Isn’t the meaning of brotherly love obvious? But what exactly does it mean to a Freemason? It’s more than simply loving your fellow Freemason whoever he/she is and wherever he/she came from, which of course, we naturally would do; it goes beyond this. Let’s first look at a dictionary definition, first love, it has two distinct meanings:
- A strong feeling of affection and concern toward another person, as that arising from kinship or close friendship.
- A strong feeling of affection and concern toward another person accompanied by a sexual desire.
We’ll rule out number 2 for this article as “being in love” has no place here at all, and concentrate on number one. Now let’s see the dictionary definition for brotherly love, again, two variations:
- A kindly and lenient attitude towards others
- A kindly and lenient attitude towards people
Of course, there are more detailed and precise definitions, but we’ll stick with both of these combined with parts of number one, above, for just love. Our definition will begin as:
A strong feeling of concern, a kindly and lenient attitude towards others, becoming a close friendship,,,, affection may enter our definition over time.
So is this any different for a Freemason? Well, yes it is, as we can include care, relief (charity) and friendship, and this extends, not just to Freemasons we already know, and not even just to Freemasons we have yet to meet, but to their families also. Also, today’s Freemasons extend this to all in need, but only within our means if the need is financial, or within our ability if the need is something else.
When a new member is initiated into Freemasonry his principles are put to the test, allegorically, of course. During the ceremony of initiation a small part covers this area. Firstly we must ensure that they have nothing of value on them, an important ingredient of the ceremony. We then remind them to remember the time they entered Freemasonry, poor and penniless (hence the ingredient above) and, should they meet a brother in distressed circumstances, they cheerfully embrace that virtue (charity) they have professed to admire. Freemasonry’s charity extends to all as we are, as a group, only too keen to support our Lodge’s local charities, and on the whole we give support nationally and internationally. Individually it is down to discovering a perceived need that might drive us to render personal assistance, as defined later.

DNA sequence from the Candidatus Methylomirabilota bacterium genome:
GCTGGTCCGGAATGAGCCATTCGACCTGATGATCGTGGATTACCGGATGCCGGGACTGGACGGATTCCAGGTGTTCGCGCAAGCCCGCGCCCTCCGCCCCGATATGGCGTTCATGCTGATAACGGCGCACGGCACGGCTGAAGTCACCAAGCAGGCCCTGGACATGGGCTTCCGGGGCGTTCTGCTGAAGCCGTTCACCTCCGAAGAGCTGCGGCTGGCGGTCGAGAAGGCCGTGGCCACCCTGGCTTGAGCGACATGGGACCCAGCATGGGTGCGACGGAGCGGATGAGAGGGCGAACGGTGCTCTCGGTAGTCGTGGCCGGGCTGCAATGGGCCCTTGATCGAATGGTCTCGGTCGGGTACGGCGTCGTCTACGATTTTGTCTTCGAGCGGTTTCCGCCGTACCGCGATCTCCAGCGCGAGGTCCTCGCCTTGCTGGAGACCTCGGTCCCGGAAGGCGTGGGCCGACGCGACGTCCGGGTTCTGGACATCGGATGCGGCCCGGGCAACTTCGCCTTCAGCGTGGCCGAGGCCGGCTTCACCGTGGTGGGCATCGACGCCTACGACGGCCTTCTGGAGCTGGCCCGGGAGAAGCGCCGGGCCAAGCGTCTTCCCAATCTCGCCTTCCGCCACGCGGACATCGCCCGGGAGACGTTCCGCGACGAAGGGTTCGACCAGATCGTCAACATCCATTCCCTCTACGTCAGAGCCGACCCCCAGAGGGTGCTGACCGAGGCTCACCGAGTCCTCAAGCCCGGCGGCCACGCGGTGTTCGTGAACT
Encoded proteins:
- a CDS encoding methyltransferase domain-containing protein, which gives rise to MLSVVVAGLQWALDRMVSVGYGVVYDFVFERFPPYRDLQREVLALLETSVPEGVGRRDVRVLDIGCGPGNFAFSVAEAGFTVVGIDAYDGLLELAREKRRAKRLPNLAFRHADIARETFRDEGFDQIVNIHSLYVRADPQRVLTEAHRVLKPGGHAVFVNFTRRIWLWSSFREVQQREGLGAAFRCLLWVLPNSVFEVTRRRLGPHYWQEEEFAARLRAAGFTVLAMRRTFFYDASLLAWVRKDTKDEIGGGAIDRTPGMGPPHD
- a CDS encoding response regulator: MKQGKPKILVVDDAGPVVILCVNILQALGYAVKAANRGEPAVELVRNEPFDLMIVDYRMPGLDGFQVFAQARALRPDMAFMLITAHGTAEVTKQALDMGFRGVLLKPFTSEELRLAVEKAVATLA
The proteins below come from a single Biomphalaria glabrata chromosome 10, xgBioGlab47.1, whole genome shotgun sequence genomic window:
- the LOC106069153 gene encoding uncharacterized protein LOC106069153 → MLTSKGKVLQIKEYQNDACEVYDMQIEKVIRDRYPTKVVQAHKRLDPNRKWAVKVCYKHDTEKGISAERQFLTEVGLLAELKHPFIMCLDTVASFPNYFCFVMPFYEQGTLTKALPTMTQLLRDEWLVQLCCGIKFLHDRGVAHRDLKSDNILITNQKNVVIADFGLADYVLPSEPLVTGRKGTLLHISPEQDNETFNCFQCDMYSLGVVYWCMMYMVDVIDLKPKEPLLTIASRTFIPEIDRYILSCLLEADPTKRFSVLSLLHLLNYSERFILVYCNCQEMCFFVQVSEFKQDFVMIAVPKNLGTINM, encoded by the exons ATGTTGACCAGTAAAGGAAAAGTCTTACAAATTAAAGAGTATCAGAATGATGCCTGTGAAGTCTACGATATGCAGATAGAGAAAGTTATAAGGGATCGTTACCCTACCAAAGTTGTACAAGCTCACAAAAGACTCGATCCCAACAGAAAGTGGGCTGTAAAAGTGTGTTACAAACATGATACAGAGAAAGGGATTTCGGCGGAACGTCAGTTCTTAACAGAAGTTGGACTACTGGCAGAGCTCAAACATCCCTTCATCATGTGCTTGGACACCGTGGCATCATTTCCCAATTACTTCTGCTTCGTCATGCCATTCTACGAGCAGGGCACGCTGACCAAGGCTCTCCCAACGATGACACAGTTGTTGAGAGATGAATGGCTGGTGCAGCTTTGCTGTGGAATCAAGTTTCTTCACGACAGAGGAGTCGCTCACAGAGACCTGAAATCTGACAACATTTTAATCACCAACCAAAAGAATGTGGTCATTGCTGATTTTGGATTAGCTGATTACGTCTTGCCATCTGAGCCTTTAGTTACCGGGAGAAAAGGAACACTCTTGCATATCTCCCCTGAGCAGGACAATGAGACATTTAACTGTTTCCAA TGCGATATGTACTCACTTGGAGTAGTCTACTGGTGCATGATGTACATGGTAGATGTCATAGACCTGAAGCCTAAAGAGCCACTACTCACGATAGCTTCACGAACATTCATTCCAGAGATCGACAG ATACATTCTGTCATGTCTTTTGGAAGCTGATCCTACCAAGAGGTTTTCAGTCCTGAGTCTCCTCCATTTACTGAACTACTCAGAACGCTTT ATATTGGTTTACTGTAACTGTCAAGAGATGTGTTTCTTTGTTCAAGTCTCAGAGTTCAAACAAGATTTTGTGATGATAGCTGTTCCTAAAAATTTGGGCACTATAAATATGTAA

Sone of the most important lessons an Entered Apprentice learns, given at the end of the ceremony, is in the Charge at Initiation. Here they are reminded of the many things a Freemason holds dear, including a duty owed “to your neighbour,,,, by relieving their necessities and rendering every kind office which justice and mercy may require,,, by treating them as you hope they will treat you,,,” It continues to remind them that “As an individual let me recommend the practise every domestic as well as public virtue,,,, and to carefully maintain those truly Masonic ornaments already amply demonstrated, Benevolence and Charity.” Finally, among the many other things, we are reminded to be “respectable in life and useful to mankind,,,”
As mentioned above, this also extends to a fellow Mason’s family, and in this instance, brotherly love extends beyond benevolence and charity and on to respect. When a candidate becomes a Master Mason, this ceremony obligates the Freemason to “most strictly respect the chastity of those nearest and dearest to him, in the persons of his wife, sister or child.” Hence we ruled out “in love” above.
These are but a few of the lessons of a Freemason, but they illustrate that when assisting Fellow Freemasons, or their family in any way at all, be it simply showing care, benevolence or charity, or assisting in a material way, such as career assistance to his child, charitable assistance to his/her wife/husband, we will remain respectful at all times, remembering the duties we owe to our own family first before we assist others.
So brotherly love to a Freemason extends beyond “a strong feeling of concern, a kindly and lenient attitude towards others, becoming a close friendship” and includes rendering care, charity, assistance, etc. along with the above, wherever needed.
These articles are written by W Bro Steve Froggatt PPJGD, former Chaplain of Neptune Lodge No 5150 EC. Steve was initiated into Freemasonry in 1986.They do not represent the view of any Grand/Provincial Grand Lodge.
© Copyright 2019 Al-Khabar/Stephen Froggatt all rights reserved